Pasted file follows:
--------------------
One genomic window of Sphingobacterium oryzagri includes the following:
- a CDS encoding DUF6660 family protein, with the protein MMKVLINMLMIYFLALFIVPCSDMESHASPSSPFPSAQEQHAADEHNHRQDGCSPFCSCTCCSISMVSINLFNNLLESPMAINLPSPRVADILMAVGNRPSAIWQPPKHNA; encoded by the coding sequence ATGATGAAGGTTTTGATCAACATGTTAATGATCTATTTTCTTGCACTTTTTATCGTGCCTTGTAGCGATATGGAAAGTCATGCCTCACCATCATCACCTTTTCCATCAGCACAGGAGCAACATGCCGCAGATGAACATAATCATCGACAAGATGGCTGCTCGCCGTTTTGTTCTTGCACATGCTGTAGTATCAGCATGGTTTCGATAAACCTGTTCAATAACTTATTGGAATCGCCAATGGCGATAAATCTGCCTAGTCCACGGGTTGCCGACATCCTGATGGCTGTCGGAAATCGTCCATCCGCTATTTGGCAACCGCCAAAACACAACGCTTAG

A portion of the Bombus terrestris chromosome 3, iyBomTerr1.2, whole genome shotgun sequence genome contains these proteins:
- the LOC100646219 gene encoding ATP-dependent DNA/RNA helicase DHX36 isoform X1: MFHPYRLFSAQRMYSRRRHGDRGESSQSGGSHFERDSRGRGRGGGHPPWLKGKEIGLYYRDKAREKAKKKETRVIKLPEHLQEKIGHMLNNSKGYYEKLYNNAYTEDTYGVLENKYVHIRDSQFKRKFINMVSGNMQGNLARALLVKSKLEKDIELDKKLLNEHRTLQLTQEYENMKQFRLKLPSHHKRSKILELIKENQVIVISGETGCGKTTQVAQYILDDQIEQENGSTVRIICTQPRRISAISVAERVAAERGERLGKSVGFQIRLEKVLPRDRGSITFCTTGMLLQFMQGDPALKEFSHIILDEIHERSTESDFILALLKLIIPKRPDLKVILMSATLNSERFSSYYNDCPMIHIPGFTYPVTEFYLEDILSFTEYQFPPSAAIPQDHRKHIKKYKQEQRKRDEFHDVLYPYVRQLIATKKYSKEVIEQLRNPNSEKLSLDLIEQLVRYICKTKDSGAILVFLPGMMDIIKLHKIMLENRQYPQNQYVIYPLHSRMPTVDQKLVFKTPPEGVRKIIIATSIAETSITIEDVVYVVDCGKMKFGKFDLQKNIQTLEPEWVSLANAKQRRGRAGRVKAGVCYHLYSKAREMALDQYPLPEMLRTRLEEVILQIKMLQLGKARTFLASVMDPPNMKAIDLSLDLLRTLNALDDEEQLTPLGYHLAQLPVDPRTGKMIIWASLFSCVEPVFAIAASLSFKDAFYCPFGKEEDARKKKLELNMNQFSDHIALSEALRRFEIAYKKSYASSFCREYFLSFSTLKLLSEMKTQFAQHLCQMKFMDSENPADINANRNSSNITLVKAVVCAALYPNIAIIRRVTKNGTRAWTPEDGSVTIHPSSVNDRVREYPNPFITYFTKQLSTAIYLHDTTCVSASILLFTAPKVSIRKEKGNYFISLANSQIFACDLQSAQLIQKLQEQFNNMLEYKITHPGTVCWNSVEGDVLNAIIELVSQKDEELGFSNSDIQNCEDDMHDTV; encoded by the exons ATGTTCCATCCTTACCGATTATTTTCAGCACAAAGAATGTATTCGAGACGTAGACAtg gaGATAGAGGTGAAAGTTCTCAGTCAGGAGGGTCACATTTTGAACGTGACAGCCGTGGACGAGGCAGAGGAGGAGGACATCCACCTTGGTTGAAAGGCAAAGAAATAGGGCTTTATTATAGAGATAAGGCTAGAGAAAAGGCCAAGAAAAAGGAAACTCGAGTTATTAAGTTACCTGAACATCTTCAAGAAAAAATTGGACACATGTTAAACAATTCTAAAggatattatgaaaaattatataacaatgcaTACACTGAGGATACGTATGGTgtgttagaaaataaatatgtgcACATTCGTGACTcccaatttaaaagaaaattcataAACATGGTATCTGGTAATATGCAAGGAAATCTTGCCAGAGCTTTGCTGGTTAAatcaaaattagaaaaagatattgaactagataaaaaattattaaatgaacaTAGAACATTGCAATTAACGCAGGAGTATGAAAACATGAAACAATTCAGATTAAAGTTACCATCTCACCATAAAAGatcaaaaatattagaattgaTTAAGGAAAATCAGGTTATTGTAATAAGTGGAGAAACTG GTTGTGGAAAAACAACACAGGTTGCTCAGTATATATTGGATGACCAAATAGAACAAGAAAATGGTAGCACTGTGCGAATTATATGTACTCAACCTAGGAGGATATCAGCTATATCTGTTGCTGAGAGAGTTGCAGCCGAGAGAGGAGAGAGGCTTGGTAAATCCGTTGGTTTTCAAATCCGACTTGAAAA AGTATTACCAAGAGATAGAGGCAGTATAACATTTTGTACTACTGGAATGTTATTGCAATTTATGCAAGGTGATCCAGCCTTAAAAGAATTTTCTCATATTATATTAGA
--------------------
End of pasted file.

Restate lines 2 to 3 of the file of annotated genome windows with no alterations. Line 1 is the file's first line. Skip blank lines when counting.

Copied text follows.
- a CDS encoding DUF6660 family protein, with the protein MMKVLINMLMIYFLALFIVPCSDMESHASPSSPFPSAQEQHAADEHNHRQDGCSPFCSCTCCSISMVSINLFNNLLESPMAINLPSPRVADILMAVGNRPSAIWQPPKHNA; encoded by the coding sequence ATGATGAAGGTTTTGATCAACATGTTAATGATCTATTTTCTTGCACTTTTTATCGTGCCTTGTAGCGATATGGAAAGTCATGCCTCACCATCATCACCTTTTCCATCAGCACAGGAGCAACATGCCGCAGATGAACATAATCATCGACAAGATGGCTGCTCGCCGTTTTGTTCTTGCACATGCTGTAGTATCAGCATGGTTTCGATAAACCTGTTCAATAACTTATTGGAATCGCCAATGGCGATAAATCTGCCTAGTCCACGGGTTGCCGACATCCTGATGGCTGTCGGAAATCGTCCATCCGCTATTTGGCAACCGCCAAAACACAACGCTTAG

A portion of the Bombus terrestris chromosome 3, iyBomTerr1.2, whole genome shotgun sequence genome contains these proteins: